This blog post originally appeared on Devex.
By Sanjoy Patnaik
In his July 26 speech to a packed Safaricom Indoor Arena in Nairobi, Kenya, U.S. President Barack Obama told his audience that “any nation that fails to educate its girls or employ its women and allow them to maximize their potential is doomed to fall behind in a global economy.”
He went on to state that this is “one of the most successful development policies you can pursue.”
Unfortunately, it is also one of the most often missed development policies.
To illustrate how our best of intentions routinely miss the mark and exclude women and girls, I’d like to introduce Ulli Gauda, a 35-year-old single woman from a remote village in Odisha, an eastern province of India.
When we met her, she had been thrown out of her childhood home by her elder brother. A neighbor had taken pity on her and let her live in his cow shed.
My organization had partnered with local officials to identify and count all of the poorest of the poor — the landless poor — in Ulli’s area of the country. What we received back from our field team was thousands of names — the overwhelming majority of them male.
Women like Ulli, our field team and officials told us, generally didn’t count. Why? Because the assumption was that women would be taken care of by their family members.
So we went back into the field and found Ulli and tens of thousands of women like her — young mothers who had been abandoned by their husbands, widows, single mothers — all of them living lives dominated by vulnerability and poverty.
We convinced our government partners that these women deserved to be counted. By counting the thousands of landless women within their jurisdictions, governments can connect them to the resources they need to thrive. A small plot of land on which to live and farm can empower these women to better provide for their families and climb out of poverty.
I’m happy to report that our government partners in a number of districts have begun counting women-headed households and single women, offering them government support services. Indeed, through our partnership, more than 2,000 women have already received secure rights to a small plot of land, giving them security and the opportunity for a better life. Many thousands more have finally accessed other government poverty-alleviation services, such as nutrition and work programs.
It is important to note here that there was no government policy that prohibited women-headed households from applying for government programs. But it was generally the practice to exclude these families.
This is not just a problem for state or local governments. As we have witnessed in our work with a variety of organizations and governments, there is no shortage of well-meaning development projects that have ignored or sidelined women’s issues. For example, one conservation program sought to upgrade soil quality, only to find that once it was improved the men took the land from the women who had been farming the land despite insecure rights to it. In another case, a national government rolled out a national land registry, without specifying that women’s names should be included — prompting officials in some areas to dutifully record only men’s names as heads of household and unintentionally undermining women’s rights to their homes and farms.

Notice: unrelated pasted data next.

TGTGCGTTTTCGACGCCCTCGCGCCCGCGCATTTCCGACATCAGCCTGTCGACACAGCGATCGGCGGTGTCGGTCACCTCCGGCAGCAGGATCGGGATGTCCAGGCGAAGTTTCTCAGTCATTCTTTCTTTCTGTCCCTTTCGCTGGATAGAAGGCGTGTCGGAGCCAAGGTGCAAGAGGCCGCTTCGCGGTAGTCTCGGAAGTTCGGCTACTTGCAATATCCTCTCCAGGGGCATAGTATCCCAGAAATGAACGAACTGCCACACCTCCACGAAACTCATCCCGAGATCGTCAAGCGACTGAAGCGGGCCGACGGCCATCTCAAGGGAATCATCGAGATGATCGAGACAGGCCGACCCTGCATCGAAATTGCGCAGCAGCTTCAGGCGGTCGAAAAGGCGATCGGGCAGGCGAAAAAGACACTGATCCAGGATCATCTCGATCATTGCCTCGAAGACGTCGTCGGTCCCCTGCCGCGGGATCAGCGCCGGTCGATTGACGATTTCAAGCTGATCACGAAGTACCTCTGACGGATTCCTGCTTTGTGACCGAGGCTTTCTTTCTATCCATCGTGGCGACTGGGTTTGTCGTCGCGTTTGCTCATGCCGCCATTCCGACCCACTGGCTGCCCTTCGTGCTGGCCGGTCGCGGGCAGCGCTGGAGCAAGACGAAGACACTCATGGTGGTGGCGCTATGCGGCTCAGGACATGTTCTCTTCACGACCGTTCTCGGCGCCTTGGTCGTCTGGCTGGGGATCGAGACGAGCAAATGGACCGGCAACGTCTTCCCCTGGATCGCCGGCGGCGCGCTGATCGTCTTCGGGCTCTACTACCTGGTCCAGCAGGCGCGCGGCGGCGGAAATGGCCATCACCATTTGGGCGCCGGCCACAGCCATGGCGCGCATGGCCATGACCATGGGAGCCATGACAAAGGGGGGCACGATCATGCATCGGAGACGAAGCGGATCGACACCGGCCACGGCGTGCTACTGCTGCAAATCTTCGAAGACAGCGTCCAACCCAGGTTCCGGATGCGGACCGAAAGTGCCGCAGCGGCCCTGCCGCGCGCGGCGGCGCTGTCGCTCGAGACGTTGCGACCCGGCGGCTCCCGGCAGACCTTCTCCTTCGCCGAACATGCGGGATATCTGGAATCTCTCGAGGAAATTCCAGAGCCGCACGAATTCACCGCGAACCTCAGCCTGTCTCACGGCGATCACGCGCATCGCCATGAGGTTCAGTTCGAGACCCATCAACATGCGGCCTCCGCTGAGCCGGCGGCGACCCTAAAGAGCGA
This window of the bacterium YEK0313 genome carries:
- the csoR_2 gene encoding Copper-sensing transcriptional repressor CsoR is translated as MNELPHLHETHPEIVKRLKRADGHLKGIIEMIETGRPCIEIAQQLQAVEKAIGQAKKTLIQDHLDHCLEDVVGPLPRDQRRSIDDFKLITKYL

The stories are as endless as the lessons are clear: Ignore women’s rights at the peril of development, and more importantly, of the poor.
A bright note on this front is the growing consensus behind incorporating women’s rights and measuring for impact among women in the proposed sustainable development goals, which are set to replace the expiring Millennium Development Goals in September.
While early proposed indicators fell short of providing a full account of progress based on gender, the U.N. Interagency and Expert Group on the SDG indicators released July 7 an updated list of proposed global indicators for the framework’s goals and targets. The group’s indicator for measuring progress related to land rights calls for the collection of data for both men and women.
However, it is critical that the indicator for land measures men and women’s rights separately. Yes, sex disaggregated data is more labor intensive, but we know that it is essential. We know that secure land rights for a man in a given household do not necessarily translate to secure land rights for women in the same household, and we know that if we don’t take steps to ensure women are recognized and included, they will be overlooked on this important measure for women throughout the world.
That would be a tremendous missed opportunity. A wealth of research makes clear that women’s land rights, in particular, is crosscutting and can have a ripple effect that can leverage progress on a number of critical development goals — including child nutrition, poverty alleviation, and women’s social and economic empowerment.
“You know, we’re in a sports center,” Obama said in his speech in Nairobi. “Imagine if you have a team and you don’t let half of the team play. That’s stupid. That makes no sense.”
But getting the whole “team” on the field requires more than just the removal of obstacles for women and girls. It requires the global development community to create policies, programs, goals and targets that intentionally count women — and prioritize their participation.
Sanjoy Patnaik is Landesa’s India Country Director.